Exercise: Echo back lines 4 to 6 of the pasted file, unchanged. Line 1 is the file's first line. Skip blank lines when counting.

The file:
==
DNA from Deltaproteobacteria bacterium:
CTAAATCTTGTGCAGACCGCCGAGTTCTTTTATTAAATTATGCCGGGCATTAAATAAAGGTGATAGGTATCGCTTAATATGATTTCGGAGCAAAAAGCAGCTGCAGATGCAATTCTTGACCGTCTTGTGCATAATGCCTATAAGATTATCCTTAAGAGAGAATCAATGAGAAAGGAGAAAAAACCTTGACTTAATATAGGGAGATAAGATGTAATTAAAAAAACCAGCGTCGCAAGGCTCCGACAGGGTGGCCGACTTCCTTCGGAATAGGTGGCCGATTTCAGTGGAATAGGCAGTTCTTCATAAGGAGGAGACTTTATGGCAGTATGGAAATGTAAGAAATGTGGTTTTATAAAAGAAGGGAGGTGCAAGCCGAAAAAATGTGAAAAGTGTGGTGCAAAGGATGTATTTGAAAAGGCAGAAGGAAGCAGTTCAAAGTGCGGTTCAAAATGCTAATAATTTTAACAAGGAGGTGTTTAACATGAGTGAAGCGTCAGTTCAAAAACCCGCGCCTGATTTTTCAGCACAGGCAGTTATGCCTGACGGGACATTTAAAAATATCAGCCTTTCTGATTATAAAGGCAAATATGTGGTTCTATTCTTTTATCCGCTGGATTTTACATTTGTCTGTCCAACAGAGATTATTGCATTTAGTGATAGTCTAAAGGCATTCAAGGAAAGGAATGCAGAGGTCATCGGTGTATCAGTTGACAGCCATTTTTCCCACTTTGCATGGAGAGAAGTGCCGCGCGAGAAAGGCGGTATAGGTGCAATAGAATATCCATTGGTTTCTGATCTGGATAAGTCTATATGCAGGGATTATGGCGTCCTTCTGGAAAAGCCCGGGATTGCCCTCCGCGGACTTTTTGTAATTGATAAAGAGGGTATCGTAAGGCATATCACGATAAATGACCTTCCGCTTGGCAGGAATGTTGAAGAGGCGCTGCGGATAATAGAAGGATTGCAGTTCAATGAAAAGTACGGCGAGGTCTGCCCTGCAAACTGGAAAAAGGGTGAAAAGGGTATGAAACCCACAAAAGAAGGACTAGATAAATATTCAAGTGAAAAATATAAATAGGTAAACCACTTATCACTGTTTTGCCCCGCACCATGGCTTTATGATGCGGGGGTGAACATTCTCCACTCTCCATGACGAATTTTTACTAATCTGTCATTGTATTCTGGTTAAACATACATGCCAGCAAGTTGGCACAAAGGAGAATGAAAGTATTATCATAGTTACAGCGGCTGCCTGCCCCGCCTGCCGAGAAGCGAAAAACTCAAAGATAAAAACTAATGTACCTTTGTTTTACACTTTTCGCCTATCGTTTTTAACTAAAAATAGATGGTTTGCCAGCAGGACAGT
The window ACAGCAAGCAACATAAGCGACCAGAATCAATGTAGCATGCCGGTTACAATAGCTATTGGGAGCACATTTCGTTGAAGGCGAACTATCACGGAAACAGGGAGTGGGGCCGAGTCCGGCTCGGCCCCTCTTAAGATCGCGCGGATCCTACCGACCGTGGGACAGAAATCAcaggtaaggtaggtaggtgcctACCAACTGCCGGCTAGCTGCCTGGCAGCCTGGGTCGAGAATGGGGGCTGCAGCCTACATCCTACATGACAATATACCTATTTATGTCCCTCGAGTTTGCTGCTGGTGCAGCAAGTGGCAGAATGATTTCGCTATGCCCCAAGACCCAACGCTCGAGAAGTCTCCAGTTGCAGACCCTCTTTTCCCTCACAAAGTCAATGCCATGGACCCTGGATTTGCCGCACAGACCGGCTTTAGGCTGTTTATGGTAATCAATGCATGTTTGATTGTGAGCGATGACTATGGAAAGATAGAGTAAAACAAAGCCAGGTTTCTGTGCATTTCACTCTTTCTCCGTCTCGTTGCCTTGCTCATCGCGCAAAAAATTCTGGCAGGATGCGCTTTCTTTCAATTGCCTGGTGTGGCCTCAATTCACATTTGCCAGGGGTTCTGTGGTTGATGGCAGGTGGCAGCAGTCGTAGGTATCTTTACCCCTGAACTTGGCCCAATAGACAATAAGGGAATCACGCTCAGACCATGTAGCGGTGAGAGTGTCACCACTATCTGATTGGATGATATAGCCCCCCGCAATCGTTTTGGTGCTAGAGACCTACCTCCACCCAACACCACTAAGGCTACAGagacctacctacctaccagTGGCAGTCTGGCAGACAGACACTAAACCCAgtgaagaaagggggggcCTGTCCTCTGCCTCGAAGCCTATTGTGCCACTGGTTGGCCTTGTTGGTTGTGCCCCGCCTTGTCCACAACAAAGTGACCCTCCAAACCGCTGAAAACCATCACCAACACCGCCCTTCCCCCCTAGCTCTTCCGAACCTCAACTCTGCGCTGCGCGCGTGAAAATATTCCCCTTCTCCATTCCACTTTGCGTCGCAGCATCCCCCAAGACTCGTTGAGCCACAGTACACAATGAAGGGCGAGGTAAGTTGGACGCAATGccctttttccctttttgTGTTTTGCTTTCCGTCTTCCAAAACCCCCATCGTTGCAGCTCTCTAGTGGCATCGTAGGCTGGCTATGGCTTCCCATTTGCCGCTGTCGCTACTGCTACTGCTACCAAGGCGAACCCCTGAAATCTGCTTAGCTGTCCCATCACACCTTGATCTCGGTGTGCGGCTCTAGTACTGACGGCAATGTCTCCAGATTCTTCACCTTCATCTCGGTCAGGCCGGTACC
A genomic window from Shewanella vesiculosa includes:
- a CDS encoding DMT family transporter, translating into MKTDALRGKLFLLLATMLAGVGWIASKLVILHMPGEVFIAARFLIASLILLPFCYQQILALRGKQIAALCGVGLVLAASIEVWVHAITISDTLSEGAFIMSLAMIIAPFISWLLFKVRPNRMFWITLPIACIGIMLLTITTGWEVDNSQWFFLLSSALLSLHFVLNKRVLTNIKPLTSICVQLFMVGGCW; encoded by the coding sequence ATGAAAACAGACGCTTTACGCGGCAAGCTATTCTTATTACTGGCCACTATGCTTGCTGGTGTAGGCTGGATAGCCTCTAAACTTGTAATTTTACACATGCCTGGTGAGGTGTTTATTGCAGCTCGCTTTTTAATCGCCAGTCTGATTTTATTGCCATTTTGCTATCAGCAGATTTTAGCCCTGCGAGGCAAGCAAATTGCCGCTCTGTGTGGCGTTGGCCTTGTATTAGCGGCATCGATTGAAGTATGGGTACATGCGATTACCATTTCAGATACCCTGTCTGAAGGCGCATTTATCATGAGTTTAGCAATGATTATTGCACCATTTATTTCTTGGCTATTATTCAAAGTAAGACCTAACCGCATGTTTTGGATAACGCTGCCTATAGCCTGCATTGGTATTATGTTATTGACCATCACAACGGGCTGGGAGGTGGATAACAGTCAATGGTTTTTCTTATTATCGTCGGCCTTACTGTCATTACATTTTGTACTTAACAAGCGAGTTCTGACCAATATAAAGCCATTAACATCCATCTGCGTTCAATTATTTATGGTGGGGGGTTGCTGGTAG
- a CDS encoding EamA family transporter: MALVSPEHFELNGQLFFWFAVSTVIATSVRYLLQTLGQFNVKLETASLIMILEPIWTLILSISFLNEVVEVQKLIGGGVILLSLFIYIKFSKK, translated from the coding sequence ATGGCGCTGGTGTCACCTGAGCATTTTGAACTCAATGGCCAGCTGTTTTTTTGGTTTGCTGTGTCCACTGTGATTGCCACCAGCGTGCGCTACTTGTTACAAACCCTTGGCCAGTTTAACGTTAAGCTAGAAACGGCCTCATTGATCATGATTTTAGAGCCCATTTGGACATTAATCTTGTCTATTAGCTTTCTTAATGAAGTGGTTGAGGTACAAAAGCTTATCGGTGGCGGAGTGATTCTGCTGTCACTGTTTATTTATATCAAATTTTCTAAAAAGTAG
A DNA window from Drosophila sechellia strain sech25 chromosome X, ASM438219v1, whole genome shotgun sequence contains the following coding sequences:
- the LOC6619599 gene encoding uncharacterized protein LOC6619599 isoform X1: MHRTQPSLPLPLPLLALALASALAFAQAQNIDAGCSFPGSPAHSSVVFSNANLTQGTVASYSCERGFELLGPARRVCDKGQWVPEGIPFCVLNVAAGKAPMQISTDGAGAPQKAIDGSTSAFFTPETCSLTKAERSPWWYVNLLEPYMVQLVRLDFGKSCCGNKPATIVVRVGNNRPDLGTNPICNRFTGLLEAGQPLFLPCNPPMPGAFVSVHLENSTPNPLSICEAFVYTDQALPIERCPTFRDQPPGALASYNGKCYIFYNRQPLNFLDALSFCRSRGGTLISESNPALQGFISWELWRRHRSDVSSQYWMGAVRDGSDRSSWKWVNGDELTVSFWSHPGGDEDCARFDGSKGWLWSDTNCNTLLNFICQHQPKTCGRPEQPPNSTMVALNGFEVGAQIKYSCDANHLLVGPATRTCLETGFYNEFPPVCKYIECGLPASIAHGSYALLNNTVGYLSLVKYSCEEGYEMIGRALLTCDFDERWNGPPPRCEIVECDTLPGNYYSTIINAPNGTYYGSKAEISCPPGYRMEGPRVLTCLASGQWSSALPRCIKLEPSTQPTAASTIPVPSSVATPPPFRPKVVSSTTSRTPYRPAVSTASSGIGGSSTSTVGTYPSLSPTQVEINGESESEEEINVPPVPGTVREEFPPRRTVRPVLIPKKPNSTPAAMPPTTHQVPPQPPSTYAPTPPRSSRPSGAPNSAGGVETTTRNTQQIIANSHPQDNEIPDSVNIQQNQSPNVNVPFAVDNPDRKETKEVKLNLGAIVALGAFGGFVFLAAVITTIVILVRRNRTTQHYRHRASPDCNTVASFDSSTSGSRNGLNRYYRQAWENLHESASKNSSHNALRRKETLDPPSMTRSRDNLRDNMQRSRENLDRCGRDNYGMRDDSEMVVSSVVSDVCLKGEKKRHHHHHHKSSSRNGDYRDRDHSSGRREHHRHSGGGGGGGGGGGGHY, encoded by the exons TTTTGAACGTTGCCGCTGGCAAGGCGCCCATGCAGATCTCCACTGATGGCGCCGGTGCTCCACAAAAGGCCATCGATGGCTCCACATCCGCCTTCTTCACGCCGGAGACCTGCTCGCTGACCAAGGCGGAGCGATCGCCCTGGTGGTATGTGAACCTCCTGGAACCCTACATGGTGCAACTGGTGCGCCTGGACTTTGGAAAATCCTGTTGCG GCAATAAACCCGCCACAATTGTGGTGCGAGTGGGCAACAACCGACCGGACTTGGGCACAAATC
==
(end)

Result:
A genomic window from Shewanella vesiculosa includes:
- a CDS encoding DMT family transporter, translating into MKTDALRGKLFLLLATMLAGVGWIASKLVILHMPGEVFIAARFLIASLILLPFCYQQILALRGKQIAALCGVGLVLAASIEVWVHAITISDTLSEGAFIMSLAMIIAPFISWLLFKVRPNRMFWITLPIACIGIMLLTITTGWEVDNSQWFFLLSSALLSLHFVLNKRVLTNIKPLTSICVQLFMVGGCW; encoded by the coding sequence ATGAAAACAGACGCTTTACGCGGCAAGCTATTCTTATTACTGGCCACTATGCTTGCTGGTGTAGGCTGGATAGCCTCTAAACTTGTAATTTTACACATGCCTGGTGAGGTGTTTATTGCAGCTCGCTTTTTAATCGCCAGTCTGATTTTATTGCCATTTTGCTATCAGCAGATTTTAGCCCTGCGAGGCAAGCAAATTGCCGCTCTGTGTGGCGTTGGCCTTGTATTAGCGGCATCGATTGAAGTATGGGTACATGCGATTACCATTTCAGATACCCTGTCTGAAGGCGCATTTATCATGAGTTTAGCAATGATTATTGCACCATTTATTTCTTGGCTATTATTCAAAGTAAGACCTAACCGCATGTTTTGGATAACGCTGCCTATAGCCTGCATTGGTATTATGTTATTGACCATCACAACGGGCTGGGAGGTGGATAACAGTCAATGGTTTTTCTTATTATCGTCGGCCTTACTGTCATTACATTTTGTACTTAACAAGCGAGTTCTGACCAATATAAAGCCATTAACATCCATCTGCGTTCAATTATTTATGGTGGGGGGTTGCTGGTAG
- a CDS encoding EamA family transporter: MALVSPEHFELNGQLFFWFAVSTVIATSVRYLLQTLGQFNVKLETASLIMILEPIWTLILSISFLNEVVEVQKLIGGGVILLSLFIYIKFSKK, translated from the coding sequence ATGGCGCTGGTGTCACCTGAGCATTTTGAACTCAATGGCCAGCTGTTTTTTTGGTTTGCTGTGTCCACTGTGATTGCCACCAGCGTGCGCTACTTGTTACAAACCCTTGGCCAGTTTAACGTTAAGCTAGAAACGGCCTCATTGATCATGATTTTAGAGCCCATTTGGACATTAATCTTGTCTATTAGCTTTCTTAATGAAGTGGTTGAGGTACAAAAGCTTATCGGTGGCGGAGTGATTCTGCTGTCACTGTTTATTTATATCAAATTTTCTAAAAAGTAG